Omar Khayyam, or Omar, the tent-maker, as the term ‘Khayyam’ literally means, said, ‘Enjoy wine and women and don’t be afraid, God has compassion’; and still more, ‘And, if the wine you drink and lips you press end in Nothing, all things end in nothing, then fancy, while thou art, thou art (even if you drink and make love), but what, thou shalt be Nothing, thou shalt not be less’, that is, ‘Nothing’ can not reduce into anything less. He said that the dust alike stopped the mouths of both, the sages and saints who discuss theology, and those who drink wine and press lips. He professed that the life’s tenure is brief and hence use it more and more in enjoying it : ‘And, as Cock crew, those who stood before the Tavern shouted “open the door ! you know how little time we have to stay, and once departed, may return no more”. Some discovered in Khayyam’s life-view pure hedonism, while others, a deep underlying mystique, the divine experience revealed through the ‘sensuous’. Hedonist or not, atheist or believer, and his statement has mystic dimensions or plain sensualism, the Rubayyat of Omar Khayyam bred strong imagery effectively reproducible on the canvas revealing mystique of flesh – the depth of the surface, and hence, the theme of many paintings, especially of post-miniature era.
The painting has been rendered pursuing the idiom of modern art as prevailed around 1880-1900 A.D., especially, as practiced by artists of Bengal who preferred treating realistically the persons, as also the themes, born of pure imagination, or those borrowed from other mediums, such as poetry. Even mythical beings or themes that they painted looked like things of the other day. With its bold imagery represented in unambiguous diction, Omar Khayyam’s poetry won greater favour of a number of modern painters, especially those from Bengal. This contemporary work seeking to continue the great tradition of combining the realistic technique with the imaginative theme, not necessarily based on this or that particular quatrain, represents Omar Khayyam’s broad life-view. Using the figures of a Sheikh-like looking passionate Arab clad in a blue gown and a turban dyed as in the colour of fire, and with a glass of wine in hand, each aspect endowed with an analogical breadth of meaning, and a semi-nude young beauteous woman wreathing around his figure with alike desire and heat of passion the painting reveals the same thirst or impatience for the life’s enjoyment as reveals Khayyam’s quatrain : “open the door ! you know how little time we have to stay, and once departed, may return no more”.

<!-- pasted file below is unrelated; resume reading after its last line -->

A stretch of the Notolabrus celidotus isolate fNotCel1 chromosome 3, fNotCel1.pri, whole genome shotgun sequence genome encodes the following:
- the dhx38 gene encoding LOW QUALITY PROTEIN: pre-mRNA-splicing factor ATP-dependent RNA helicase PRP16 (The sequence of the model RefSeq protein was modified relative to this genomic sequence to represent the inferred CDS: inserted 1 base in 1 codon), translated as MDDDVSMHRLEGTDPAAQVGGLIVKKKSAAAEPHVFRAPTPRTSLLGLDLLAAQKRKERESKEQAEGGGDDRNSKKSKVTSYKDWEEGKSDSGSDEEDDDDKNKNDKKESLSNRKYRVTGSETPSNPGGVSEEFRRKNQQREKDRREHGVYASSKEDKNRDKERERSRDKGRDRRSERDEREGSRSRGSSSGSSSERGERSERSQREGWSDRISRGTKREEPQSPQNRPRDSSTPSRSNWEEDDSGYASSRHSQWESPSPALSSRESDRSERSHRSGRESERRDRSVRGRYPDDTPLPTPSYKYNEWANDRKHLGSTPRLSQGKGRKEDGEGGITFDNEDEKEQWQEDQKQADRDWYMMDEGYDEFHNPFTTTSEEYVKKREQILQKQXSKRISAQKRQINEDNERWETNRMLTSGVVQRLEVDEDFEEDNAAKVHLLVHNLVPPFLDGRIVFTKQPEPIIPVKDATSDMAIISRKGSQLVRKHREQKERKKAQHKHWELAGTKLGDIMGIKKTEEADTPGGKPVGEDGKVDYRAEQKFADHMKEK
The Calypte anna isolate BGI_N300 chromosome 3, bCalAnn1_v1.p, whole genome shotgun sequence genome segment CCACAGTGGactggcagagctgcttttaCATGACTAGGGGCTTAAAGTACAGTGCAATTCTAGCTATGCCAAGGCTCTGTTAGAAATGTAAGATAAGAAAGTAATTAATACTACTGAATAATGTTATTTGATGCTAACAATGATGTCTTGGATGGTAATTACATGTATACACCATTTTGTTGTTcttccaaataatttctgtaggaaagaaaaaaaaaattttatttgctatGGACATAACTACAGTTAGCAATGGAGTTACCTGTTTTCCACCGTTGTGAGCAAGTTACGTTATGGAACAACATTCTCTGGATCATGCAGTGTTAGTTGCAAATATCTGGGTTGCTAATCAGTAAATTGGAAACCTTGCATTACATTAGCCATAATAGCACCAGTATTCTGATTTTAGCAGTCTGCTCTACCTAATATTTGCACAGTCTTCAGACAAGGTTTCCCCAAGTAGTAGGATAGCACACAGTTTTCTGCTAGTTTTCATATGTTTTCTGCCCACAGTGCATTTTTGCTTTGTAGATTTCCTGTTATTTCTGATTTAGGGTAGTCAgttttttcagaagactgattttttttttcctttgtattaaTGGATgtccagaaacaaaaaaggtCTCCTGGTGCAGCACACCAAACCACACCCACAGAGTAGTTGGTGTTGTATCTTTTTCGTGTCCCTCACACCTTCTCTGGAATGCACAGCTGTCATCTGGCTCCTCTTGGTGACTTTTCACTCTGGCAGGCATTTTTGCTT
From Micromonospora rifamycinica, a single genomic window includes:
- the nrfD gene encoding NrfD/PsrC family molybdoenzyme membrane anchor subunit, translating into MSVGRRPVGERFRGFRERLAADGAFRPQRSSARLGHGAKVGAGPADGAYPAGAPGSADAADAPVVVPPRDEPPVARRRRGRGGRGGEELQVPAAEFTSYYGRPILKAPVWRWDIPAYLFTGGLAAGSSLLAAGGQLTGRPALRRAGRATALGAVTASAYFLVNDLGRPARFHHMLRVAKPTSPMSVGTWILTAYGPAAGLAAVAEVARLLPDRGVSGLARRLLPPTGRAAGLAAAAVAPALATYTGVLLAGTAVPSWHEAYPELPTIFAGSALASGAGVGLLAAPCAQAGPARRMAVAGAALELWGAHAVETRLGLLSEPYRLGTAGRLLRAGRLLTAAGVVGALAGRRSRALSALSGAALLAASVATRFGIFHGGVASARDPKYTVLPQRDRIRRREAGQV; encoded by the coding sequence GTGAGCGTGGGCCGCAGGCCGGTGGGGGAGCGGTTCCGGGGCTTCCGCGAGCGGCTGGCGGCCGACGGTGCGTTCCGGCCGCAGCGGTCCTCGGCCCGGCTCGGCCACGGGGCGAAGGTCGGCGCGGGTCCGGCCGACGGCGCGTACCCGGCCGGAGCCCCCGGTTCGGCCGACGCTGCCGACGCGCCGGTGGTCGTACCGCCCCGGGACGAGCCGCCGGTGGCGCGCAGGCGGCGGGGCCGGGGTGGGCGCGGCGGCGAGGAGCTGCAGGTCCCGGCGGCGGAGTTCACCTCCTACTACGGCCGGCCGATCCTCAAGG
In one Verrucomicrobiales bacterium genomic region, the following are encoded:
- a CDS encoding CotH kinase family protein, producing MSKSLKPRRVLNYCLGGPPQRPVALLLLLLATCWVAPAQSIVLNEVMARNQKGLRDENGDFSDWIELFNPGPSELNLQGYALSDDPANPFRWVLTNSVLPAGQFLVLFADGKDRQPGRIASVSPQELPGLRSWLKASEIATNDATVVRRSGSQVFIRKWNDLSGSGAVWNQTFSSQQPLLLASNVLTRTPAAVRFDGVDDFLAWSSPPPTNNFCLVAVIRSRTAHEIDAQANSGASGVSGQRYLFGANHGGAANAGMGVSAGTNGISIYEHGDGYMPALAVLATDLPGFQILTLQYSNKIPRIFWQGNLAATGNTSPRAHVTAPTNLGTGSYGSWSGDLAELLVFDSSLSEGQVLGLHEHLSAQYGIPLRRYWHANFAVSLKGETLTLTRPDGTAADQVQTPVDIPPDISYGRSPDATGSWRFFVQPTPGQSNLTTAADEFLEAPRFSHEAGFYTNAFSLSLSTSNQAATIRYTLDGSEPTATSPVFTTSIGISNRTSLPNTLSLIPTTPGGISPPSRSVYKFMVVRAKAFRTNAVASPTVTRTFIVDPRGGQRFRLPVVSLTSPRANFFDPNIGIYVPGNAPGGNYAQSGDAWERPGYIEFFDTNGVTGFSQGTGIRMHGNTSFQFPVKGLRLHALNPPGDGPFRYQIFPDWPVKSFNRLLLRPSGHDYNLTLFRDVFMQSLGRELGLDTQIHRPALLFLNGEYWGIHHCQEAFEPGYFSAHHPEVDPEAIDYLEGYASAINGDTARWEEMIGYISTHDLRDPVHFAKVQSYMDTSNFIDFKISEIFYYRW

Apart this hedonistic visualization of Khayyam’s life-view, those who incline to descend below the surface in search of a deeper meaning, the ambience as the painting has conceived it : the columns and all things, the wine-jar, lyre, the lovers’ wears, and even the lovers, all melting into the blue lustre, and all forms, into fluid waves, affords them scope for discovering it. In the painting’s ambience they might discover the mystique of ‘nothingness’ that characterizes all ‘things’. Once the intoxication is on its peak, whether born of wine or of the mystic experience of transcendence, all things appear to be dissolving into the formless expanse, often perceived as the sky – the blue, that appears to be there but is a mere immeasurable delusive void that nothing except its nothingness defines and its own aura brightens.
This description by Prof. P.C. Jain and Dr. Daljeet. Prof. Jain specializes on the aesthetics of literature and is the author of numerous books on Indian art and culture. Dr. Daljeet is the curator of the Miniature Painting Gallery, National Museum, New Delhi. They have both collaborated together on a number of books.